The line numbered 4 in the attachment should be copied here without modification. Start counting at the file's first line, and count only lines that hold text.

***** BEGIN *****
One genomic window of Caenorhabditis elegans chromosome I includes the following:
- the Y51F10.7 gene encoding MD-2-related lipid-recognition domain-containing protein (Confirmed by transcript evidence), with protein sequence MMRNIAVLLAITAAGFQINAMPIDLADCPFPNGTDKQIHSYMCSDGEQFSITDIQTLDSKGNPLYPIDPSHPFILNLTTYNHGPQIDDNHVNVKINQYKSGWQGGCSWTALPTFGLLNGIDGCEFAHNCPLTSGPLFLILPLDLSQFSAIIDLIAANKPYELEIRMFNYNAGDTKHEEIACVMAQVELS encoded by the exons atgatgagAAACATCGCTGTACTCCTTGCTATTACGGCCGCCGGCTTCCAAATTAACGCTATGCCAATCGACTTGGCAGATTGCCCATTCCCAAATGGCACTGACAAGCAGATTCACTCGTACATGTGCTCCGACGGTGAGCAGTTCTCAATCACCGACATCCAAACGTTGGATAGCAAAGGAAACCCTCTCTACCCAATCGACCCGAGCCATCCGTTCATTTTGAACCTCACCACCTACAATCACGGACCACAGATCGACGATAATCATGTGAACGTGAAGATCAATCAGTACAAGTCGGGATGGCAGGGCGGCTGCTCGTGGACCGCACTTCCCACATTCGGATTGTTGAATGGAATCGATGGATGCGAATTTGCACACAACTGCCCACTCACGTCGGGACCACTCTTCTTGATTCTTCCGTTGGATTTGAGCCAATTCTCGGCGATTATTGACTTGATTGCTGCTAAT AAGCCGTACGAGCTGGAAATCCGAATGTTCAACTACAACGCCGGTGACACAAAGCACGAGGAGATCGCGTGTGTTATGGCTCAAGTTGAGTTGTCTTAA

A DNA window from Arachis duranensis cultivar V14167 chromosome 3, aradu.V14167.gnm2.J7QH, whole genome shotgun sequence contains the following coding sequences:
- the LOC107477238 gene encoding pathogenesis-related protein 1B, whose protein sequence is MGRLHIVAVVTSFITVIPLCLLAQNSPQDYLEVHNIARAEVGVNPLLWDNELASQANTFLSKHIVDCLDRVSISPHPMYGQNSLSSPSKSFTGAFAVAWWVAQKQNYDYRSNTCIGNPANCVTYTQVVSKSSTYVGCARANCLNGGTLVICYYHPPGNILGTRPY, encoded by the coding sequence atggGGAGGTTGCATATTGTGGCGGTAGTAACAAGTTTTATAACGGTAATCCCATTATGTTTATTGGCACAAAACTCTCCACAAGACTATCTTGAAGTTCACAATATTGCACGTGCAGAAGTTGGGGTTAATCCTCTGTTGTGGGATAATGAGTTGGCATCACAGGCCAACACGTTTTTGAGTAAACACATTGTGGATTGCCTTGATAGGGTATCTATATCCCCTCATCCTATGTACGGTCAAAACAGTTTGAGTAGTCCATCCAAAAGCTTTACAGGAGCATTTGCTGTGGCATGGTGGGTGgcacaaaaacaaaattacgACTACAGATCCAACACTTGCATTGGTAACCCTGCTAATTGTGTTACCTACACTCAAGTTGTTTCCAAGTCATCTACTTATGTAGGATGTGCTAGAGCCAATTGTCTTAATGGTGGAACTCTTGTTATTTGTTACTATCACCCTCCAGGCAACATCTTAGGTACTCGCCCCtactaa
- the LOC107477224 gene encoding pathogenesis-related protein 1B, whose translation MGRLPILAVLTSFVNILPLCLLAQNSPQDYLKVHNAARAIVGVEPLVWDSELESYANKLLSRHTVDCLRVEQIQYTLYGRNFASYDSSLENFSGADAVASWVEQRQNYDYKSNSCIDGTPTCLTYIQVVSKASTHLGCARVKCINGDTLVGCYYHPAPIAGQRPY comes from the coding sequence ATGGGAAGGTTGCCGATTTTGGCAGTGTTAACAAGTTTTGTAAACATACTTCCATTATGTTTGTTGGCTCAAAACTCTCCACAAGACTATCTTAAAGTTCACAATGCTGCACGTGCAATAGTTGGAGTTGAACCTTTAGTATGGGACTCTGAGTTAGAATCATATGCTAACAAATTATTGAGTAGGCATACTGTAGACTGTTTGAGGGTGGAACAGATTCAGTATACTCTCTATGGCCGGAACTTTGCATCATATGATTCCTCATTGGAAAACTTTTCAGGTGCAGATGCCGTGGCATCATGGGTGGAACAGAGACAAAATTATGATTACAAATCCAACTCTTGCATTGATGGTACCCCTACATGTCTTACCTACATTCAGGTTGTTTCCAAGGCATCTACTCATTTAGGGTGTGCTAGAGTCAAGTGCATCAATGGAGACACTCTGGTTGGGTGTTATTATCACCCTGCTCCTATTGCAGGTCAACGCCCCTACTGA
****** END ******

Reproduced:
- the LOC107477238 gene encoding pathogenesis-related protein 1B, whose protein sequence is MGRLHIVAVVTSFITVIPLCLLAQNSPQDYLEVHNIARAEVGVNPLLWDNELASQANTFLSKHIVDCLDRVSISPHPMYGQNSLSSPSKSFTGAFAVAWWVAQKQNYDYRSNTCIGNPANCVTYTQVVSKSSTYVGCARANCLNGGTLVICYYHPPGNILGTRPY, encoded by the coding sequence atggGGAGGTTGCATATTGTGGCGGTAGTAACAAGTTTTATAACGGTAATCCCATTATGTTTATTGGCACAAAACTCTCCACAAGACTATCTTGAAGTTCACAATATTGCACGTGCAGAAGTTGGGGTTAATCCTCTGTTGTGGGATAATGAGTTGGCATCACAGGCCAACACGTTTTTGAGTAAACACATTGTGGATTGCCTTGATAGGGTATCTATATCCCCTCATCCTATGTACGGTCAAAACAGTTTGAGTAGTCCATCCAAAAGCTTTACAGGAGCATTTGCTGTGGCATGGTGGGTGgcacaaaaacaaaattacgACTACAGATCCAACACTTGCATTGGTAACCCTGCTAATTGTGTTACCTACACTCAAGTTGTTTCCAAGTCATCTACTTATGTAGGATGTGCTAGAGCCAATTGTCTTAATGGTGGAACTCTTGTTATTTGTTACTATCACCCTCCAGGCAACATCTTAGGTACTCGCCCCtactaa